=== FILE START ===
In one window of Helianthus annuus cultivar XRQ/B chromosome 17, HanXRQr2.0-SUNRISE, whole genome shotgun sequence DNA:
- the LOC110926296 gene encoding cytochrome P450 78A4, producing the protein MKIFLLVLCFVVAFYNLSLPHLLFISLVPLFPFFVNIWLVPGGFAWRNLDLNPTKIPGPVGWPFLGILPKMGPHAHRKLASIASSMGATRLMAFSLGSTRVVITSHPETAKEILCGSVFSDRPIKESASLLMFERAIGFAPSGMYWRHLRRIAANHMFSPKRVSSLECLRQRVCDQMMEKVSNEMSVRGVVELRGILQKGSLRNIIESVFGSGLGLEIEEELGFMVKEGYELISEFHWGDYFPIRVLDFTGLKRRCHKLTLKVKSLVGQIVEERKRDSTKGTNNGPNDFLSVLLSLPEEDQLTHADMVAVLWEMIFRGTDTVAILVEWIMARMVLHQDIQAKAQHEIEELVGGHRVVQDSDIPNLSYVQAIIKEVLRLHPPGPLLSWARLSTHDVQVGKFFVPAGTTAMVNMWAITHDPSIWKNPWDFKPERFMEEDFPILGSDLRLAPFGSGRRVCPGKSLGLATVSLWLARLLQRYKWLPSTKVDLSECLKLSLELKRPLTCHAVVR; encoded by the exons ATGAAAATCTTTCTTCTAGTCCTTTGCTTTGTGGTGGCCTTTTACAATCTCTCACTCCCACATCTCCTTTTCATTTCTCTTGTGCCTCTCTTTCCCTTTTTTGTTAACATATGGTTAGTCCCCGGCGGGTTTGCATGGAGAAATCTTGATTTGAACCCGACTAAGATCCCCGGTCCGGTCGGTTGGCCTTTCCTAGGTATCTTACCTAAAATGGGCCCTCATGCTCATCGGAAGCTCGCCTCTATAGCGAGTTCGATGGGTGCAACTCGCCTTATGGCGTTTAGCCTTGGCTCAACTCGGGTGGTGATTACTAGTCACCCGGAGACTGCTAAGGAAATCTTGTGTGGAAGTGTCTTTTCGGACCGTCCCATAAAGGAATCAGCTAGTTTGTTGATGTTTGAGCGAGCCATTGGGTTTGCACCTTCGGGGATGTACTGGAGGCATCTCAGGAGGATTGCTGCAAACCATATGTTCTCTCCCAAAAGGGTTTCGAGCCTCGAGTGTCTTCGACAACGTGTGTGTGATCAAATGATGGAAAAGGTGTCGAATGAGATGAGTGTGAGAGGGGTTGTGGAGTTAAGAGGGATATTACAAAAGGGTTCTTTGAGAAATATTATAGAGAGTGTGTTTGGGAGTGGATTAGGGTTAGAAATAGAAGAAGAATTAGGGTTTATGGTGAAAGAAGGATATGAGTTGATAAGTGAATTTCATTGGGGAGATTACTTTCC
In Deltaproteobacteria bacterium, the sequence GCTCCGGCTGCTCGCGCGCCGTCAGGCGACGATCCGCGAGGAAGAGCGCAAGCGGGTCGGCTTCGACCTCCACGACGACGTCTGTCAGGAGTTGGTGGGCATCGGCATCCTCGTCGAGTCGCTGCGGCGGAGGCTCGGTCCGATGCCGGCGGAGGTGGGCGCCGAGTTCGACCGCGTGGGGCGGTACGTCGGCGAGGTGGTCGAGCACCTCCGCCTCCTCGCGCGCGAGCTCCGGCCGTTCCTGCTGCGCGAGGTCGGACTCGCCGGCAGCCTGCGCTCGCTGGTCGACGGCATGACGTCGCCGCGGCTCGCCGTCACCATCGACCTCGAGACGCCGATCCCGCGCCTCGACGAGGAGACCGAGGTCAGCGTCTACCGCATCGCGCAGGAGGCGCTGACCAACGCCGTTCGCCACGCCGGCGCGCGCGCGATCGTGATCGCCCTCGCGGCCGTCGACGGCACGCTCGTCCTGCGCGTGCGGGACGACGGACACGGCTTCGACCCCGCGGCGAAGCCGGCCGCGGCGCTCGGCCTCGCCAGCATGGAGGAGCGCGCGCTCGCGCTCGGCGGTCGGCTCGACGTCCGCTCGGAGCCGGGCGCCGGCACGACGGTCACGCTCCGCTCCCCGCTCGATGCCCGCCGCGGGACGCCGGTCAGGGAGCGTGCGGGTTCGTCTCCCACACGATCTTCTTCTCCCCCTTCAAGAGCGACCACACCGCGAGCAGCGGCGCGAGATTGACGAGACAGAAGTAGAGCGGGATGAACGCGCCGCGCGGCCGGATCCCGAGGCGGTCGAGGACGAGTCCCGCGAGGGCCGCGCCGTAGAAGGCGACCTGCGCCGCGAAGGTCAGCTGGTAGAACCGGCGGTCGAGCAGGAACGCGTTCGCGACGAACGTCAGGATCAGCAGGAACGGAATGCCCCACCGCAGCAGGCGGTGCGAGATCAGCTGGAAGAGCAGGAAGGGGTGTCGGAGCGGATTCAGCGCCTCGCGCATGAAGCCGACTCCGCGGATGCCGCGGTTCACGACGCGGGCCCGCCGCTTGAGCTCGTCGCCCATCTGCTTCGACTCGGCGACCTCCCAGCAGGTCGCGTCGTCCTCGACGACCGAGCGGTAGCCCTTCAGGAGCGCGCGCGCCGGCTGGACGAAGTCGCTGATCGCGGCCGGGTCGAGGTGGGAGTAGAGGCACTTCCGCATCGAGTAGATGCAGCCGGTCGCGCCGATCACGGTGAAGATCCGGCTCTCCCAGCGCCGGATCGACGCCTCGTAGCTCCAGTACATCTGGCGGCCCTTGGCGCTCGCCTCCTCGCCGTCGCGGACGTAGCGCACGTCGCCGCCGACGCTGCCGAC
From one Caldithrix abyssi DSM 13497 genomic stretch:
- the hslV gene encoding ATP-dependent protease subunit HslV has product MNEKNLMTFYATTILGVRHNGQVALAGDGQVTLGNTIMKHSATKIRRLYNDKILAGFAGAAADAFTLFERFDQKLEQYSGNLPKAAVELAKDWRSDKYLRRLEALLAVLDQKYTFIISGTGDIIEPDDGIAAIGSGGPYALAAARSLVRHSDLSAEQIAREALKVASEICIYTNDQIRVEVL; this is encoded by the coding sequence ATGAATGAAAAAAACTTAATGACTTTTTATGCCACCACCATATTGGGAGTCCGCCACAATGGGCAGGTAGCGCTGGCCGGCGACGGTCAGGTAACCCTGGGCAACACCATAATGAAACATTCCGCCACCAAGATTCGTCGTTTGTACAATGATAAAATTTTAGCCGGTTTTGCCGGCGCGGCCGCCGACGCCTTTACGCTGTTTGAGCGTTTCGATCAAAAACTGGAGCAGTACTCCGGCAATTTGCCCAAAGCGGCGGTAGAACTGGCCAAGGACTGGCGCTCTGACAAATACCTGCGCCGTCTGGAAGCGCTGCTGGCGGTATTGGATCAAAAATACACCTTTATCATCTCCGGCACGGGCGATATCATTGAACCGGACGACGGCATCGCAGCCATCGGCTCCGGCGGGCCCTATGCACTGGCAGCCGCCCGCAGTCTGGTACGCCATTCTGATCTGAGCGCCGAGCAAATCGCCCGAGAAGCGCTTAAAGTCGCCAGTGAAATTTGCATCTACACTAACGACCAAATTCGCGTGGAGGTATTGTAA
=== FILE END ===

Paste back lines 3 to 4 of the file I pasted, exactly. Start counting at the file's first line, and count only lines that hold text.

In Deltaproteobacteria bacterium, the sequence GCTCCGGCTGCTCGCGCGCCGTCAGGCGACGATCCGCGAGGAAGAGCGCAAGCGGGTCGGCTTCGACCTCCACGACGACGTCTGTCAGGAGTTGGTGGGCATCGGCATCCTCGTCGAGTCGCTGCGGCGGAGGCTCGGTCCGATGCCGGCGGAGGTGGGCGCCGAGTTCGACCGCGTGGGGCGGTACGTCGGCGAGGTGGTCGAGCACCTCCGCCTCCTCGCGCGCGAGCTCCGGCCGTTCCTGCTGCGCGAGGTCGGACTCGCCGGCAGCCTGCGCTCGCTGGTCGACGGCATGACGTCGCCGCGGCTCGCCGTCACCATCGACCTCGAGACGCCGATCCCGCGCCTCGACGAGGAGACCGAGGTCAGCGTCTACCGCATCGCGCAGGAGGCGCTGACCAACGCCGTTCGCCACGCCGGCGCGCGCGCGATCGTGATCGCCCTCGCGGCCGTCGACGGCACGCTCGTCCTGCGCGTGCGGGACGACGGACACGGCTTCGACCCCGCGGCGAAGCCGGCCGCGGCGCTCGGCCTCGCCAGCATGGAGGAGCGCGCGCTCGCGCTCGGCGGTCGGCTCGACGTCCGCTCGGAGCCGGGCGCCGGCACGACGGTCACGCTCCGCTCCCCGCTCGATGCCCGCCGCGGGACGCCGGTCAGGGAGCGTGCGGGTTCGTCTCCCACACGATCTTCTTCTCCCCCTTCAAGAGCGACCACACCGCGAGCAGCGGCGCGAGATTGACGAGACAGAAGTAGAGCGGGATGAACGCGCCGCGCGGCCGGATCCCGAGGCGGTCGAGGACGAGTCCCGCGAGGGCCGCGCCGTAGAAGGCGACCTGCGCCGCGAAGGTCAGCTGGTAGAACCGGCGGTCGAGCAGGAACGCGTTCGCGACGAACGTCAGGATCAGCAGGAACGGAATGCCCCACCGCAGCAGGCGGTGCGAGATCAGCTGGAAGAGCAGGAAGGGGTGTCGGAGCGGATTCAGCGCCTCGCGCATGAAGCCGACTCCGCGGATGCCGCGGTTCACGACGCGGGCCCGCCGCTTGAGCTCGTCGCCCATCTGCTTCGACTCGGCGACCTCCCAGCAGGTCGCGTCGTCCTCGACGACCGAGCGGTAGCCCTTCAGGAGCGCGCGCGCCGGCTGGACGAAGTCGCTGATCGCGGCCGGGTCGAGGTGGGAGTAGAGGCACTTCCGCATCGAGTAGATGCAGCCGGTCGCGCCGATCACGGTGAAGATCCGGCTCTCCCAGCGCCGGATCGACGCCTCGTAGCTCCAGTACATCTGGCGGCCCTTGGCGCTCGCCTCCTCGCCGTCGCGGACGTAGCGCACGTCGCCGCCGACGCTGCCGAC
From one Caldithrix abyssi DSM 13497 genomic stretch: